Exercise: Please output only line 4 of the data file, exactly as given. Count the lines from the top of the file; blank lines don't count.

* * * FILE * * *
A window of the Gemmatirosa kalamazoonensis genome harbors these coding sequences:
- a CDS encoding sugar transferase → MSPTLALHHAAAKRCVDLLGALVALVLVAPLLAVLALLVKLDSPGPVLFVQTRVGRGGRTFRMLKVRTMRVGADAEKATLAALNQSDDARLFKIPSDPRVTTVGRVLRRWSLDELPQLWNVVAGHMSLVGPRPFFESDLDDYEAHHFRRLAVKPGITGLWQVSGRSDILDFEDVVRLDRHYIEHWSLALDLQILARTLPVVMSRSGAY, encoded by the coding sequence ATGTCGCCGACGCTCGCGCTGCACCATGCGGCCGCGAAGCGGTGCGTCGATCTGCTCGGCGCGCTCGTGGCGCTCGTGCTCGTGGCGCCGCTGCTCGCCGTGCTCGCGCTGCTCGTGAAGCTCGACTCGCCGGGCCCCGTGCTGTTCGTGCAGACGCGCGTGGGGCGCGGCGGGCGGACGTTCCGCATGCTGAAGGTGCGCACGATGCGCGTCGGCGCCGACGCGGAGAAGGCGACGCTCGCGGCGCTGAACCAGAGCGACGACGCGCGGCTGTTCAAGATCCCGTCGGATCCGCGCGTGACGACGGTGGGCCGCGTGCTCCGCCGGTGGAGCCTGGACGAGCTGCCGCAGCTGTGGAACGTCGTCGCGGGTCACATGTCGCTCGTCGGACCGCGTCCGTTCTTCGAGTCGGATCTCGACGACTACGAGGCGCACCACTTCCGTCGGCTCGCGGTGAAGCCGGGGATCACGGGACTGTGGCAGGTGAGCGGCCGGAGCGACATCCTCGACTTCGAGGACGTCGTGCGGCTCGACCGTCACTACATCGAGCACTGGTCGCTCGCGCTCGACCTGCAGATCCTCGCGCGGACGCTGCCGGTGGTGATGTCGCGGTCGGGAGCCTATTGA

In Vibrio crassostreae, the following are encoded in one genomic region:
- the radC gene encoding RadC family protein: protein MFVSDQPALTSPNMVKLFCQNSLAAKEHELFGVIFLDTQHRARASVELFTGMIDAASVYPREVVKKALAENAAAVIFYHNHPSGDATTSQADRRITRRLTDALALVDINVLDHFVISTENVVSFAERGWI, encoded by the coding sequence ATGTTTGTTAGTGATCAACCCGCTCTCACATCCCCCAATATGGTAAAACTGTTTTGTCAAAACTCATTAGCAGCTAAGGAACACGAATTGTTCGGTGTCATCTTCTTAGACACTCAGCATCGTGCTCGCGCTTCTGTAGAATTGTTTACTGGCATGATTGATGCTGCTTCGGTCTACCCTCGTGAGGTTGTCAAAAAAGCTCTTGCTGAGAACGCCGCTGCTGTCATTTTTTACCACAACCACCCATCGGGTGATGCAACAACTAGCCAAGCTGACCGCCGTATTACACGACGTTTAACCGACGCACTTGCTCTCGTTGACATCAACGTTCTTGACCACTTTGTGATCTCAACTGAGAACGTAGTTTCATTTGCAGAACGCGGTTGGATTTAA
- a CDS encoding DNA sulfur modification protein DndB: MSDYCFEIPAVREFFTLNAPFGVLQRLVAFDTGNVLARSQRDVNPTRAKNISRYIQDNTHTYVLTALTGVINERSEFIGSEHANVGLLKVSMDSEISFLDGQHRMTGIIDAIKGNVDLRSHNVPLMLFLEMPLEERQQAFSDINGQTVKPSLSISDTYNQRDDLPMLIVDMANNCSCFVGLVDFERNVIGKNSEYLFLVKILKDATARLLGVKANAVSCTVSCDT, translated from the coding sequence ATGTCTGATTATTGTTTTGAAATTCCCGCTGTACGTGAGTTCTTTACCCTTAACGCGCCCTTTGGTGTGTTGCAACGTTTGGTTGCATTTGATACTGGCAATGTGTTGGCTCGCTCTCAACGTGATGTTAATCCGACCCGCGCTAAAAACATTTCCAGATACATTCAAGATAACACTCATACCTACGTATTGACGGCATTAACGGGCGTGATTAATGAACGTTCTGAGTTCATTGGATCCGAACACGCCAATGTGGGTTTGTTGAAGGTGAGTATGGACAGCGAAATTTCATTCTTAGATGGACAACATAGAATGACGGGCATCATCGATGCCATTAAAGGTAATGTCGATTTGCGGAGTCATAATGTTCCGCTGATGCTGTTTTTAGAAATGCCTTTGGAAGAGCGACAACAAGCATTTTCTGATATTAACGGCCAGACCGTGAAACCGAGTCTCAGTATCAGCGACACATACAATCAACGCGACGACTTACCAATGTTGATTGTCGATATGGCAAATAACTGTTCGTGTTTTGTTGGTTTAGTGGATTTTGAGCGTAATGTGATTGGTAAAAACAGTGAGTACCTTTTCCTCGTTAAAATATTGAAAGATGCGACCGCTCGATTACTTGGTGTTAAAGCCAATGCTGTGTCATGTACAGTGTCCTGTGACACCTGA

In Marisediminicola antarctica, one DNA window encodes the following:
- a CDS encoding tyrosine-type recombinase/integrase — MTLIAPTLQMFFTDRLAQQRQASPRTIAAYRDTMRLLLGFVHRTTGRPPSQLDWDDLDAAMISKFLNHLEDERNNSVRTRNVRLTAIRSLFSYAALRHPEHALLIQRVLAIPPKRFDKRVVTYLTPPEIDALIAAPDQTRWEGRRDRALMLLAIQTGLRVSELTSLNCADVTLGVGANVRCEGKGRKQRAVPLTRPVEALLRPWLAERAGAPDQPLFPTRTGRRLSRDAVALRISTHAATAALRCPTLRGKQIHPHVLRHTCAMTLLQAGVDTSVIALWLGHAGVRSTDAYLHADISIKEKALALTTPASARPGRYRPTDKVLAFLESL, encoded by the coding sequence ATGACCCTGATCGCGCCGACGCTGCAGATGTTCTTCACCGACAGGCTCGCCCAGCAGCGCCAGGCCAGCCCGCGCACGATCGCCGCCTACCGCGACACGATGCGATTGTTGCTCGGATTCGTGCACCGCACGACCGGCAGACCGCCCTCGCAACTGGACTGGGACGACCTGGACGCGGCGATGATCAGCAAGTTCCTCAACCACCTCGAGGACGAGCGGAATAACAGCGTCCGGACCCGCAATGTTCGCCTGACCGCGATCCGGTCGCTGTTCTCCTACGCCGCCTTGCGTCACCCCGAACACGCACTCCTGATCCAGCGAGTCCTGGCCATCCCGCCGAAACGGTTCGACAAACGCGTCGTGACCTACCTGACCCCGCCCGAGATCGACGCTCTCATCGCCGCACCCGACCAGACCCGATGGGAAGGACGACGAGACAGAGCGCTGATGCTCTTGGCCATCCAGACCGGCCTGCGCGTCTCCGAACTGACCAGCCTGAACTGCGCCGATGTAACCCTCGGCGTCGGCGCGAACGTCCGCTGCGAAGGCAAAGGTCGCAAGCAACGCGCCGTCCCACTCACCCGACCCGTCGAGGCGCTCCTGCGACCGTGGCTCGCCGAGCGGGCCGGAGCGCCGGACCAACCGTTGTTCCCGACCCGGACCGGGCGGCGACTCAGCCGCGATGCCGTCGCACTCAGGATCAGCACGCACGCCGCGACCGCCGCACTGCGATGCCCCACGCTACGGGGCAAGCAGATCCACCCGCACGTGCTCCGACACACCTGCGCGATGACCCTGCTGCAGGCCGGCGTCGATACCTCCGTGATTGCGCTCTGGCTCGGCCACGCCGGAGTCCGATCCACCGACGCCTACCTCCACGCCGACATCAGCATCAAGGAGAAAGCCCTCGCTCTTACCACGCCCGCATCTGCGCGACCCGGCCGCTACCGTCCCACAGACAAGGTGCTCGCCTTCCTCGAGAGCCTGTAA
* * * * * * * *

- the radC gene encoding RadC family protein: protein MFVSDQPALTSPNMVKLFCQNSLAAKEHELFGVIFLDTQHRARASVELFTGMIDAASVYPREVVKKALAENAAAVIFYHNHPSGDATTSQADRRITRRLTDALALVDINVLDHFVISTENVVSFAERGWI, encoded by the coding sequence ATGTTTGTTAGTGATCAACCCGCTCTCACATCCCCCAATATGGTAAAACTGTTTTGTCAAAACTCATTAGCAGCTAAGGAACACGAATTGTTCGGTGTCATCTTCTTAGACACTCAGCATCGTGCTCGCGCTTCTGTAGAATTGTTTACTGGCATGATTGATGCTGCTTCGGTCTACCCTCGTGAGGTTGTCAAAAAAGCTCTTGCTGAGAACGCCGCTGCTGTCATTTTTTACCACAACCACCCATCGGGTGATGCAACAACTAGCCAAGCTGACCGCCGTATTACACGACGTTTAACCGACGCACTTGCTCTCGTTGACATCAACGTTCTTGACCACTTTGTGATCTCAACTGAGAACGTAGTTTCATTTGCAGAACGCGGTTGGATTTAA